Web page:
Another convention is that the forces arrayed against our hero must be arrogant, cruel, and overconfident; hence, the imperious Charles and his retinue of effete dandies not only beat and maim the downtrodden peasants, but when war comes they sneer and smirk as they array their vast, well-equipped armies against the (naturally) outnumbered, ragtag Roundheads, who win the day by virtue of their dogged determination and fighting spirit.
Seen purely in terms of drama, this by-the-book biopic is effective enough in its presentation of a dispirited nation desperate for a populist savior, and is also effective in portraying Oliver Cromwell as the messianic figure who cleans house. Richard Harris, as the brooding, charismatic Cromwell, brings intensity and passion to the role (even if he does go over the top in some of his speeches). The problem is that, in order to get Cromwell's story to fit the mold that has been made for it, Hughes has to bend, stir, shake, and spin the actual historical facts in a way that feels dishonest, especially for a film that purports to be faithful to history.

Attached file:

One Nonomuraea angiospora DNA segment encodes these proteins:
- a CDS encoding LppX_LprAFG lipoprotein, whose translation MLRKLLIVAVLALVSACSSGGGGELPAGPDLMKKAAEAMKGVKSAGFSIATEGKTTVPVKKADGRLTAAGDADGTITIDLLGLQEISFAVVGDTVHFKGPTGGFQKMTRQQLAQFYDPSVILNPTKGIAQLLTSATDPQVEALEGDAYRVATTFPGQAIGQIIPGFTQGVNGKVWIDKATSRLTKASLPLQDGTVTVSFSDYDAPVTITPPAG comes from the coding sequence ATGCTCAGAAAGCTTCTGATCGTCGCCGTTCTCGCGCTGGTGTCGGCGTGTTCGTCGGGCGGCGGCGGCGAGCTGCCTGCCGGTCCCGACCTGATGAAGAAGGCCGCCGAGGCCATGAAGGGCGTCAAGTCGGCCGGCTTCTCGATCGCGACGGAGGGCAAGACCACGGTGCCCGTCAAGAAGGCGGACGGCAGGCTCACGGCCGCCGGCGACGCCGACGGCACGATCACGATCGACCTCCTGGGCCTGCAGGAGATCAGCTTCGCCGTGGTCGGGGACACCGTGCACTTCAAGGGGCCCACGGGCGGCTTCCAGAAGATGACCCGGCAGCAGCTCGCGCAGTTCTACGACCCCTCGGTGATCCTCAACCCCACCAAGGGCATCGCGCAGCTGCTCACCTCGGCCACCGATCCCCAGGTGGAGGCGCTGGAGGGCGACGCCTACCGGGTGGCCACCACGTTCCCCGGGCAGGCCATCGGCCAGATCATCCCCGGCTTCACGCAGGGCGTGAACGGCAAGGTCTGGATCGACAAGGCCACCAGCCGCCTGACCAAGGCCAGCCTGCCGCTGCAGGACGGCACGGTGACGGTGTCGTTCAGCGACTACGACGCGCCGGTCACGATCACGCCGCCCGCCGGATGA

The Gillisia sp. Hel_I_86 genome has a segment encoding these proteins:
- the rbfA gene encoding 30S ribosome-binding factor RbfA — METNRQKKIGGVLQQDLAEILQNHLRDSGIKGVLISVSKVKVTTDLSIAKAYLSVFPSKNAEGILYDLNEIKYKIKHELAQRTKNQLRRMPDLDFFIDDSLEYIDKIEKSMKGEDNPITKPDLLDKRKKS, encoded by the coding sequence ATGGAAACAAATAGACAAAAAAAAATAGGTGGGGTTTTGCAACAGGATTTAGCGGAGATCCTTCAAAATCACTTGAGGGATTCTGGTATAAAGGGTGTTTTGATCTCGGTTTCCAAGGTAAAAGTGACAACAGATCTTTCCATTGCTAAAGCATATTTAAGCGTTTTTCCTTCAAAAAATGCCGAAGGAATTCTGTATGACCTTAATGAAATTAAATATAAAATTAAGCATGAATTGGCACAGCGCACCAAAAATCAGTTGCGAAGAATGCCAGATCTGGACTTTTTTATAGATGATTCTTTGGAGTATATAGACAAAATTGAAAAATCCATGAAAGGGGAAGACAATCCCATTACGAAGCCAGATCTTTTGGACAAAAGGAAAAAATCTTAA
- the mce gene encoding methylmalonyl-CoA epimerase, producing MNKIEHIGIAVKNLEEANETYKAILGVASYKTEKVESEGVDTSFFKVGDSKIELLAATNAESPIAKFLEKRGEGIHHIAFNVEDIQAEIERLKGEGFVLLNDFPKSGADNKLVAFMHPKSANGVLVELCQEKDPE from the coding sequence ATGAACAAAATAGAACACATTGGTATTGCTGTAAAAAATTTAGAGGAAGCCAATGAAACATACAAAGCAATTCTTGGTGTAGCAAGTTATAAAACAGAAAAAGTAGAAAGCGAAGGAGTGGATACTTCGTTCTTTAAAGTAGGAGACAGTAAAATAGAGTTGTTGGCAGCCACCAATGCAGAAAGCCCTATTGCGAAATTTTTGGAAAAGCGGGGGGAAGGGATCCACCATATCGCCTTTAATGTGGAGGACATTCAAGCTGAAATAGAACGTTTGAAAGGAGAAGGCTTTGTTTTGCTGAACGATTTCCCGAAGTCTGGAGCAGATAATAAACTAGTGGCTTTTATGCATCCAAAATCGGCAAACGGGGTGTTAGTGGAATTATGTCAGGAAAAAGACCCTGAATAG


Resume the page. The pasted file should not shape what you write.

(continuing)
It's not just that Cromwell is historically inaccurate—all fact-based films are inaccurate to some degree; it's par for the course. What's bothersome in this case is that Hughes twists the facts in support of an agenda. While Cromwell certainly was an effective ruler in many respects, credited with laying the groundwork for Britain's vast expansion and rise to superpower status in the 18th and 19th centuries, Hughes conveniently overlooks important events, such as Cromwell's ruthless pacification of Scotland and Ireland (where the name of Cromwell is hated to this day). In fact, Ireland's bloody history of terrorism can be traced directly back to Cromwell's brutal massacres and anti-Catholic policies.
Make no mistake, the real Cromwell was impossible to fit into neat categories, and even today historians argue over his true nature and the lasting effects of his brief but influential reign. While the film presents him as a champion of the people, Cromwell was hardly a working-class hero. While to a great extent his grab for power was necessitated by a worthless Parliament and a shortage of moral men to fill their places, Cromwell ruled as a dictator, and his reign would not be confused by any modern observer with anything resembling a democracy.